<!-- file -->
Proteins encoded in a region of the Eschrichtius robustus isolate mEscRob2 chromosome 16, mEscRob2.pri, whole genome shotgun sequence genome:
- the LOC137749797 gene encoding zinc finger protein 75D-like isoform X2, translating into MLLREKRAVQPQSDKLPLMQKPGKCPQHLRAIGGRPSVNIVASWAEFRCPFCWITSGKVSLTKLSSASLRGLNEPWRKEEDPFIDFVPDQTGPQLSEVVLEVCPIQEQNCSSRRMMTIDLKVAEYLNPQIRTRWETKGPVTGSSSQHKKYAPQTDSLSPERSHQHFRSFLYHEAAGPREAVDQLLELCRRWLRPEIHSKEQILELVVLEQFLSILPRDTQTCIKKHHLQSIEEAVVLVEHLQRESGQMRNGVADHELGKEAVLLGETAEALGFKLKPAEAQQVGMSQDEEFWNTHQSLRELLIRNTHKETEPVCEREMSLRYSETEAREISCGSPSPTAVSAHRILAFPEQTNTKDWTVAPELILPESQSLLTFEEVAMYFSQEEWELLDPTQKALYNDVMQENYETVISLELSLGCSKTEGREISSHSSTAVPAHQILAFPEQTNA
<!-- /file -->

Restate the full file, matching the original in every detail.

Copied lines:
Proteins encoded in a region of the Eschrichtius robustus isolate mEscRob2 chromosome 16, mEscRob2.pri, whole genome shotgun sequence genome:
- the LOC137749797 gene encoding zinc finger protein 75D-like isoform X2, translating into MLLREKRAVQPQSDKLPLMQKPGKCPQHLRAIGGRPSVNIVASWAEFRCPFCWITSGKVSLTKLSSASLRGLNEPWRKEEDPFIDFVPDQTGPQLSEVVLEVCPIQEQNCSSRRMMTIDLKVAEYLNPQIRTRWETKGPVTGSSSQHKKYAPQTDSLSPERSHQHFRSFLYHEAAGPREAVDQLLELCRRWLRPEIHSKEQILELVVLEQFLSILPRDTQTCIKKHHLQSIEEAVVLVEHLQRESGQMRNGVADHELGKEAVLLGETAEALGFKLKPAEAQQVGMSQDEEFWNTHQSLRELLIRNTHKETEPVCEREMSLRYSETEAREISCGSPSPTAVSAHRILAFPEQTNTKDWTVAPELILPESQSLLTFEEVAMYFSQEEWELLDPTQKALYNDVMQENYETVISLELSLGCSKTEGREISSHSSTAVPAHQILAFPEQTNA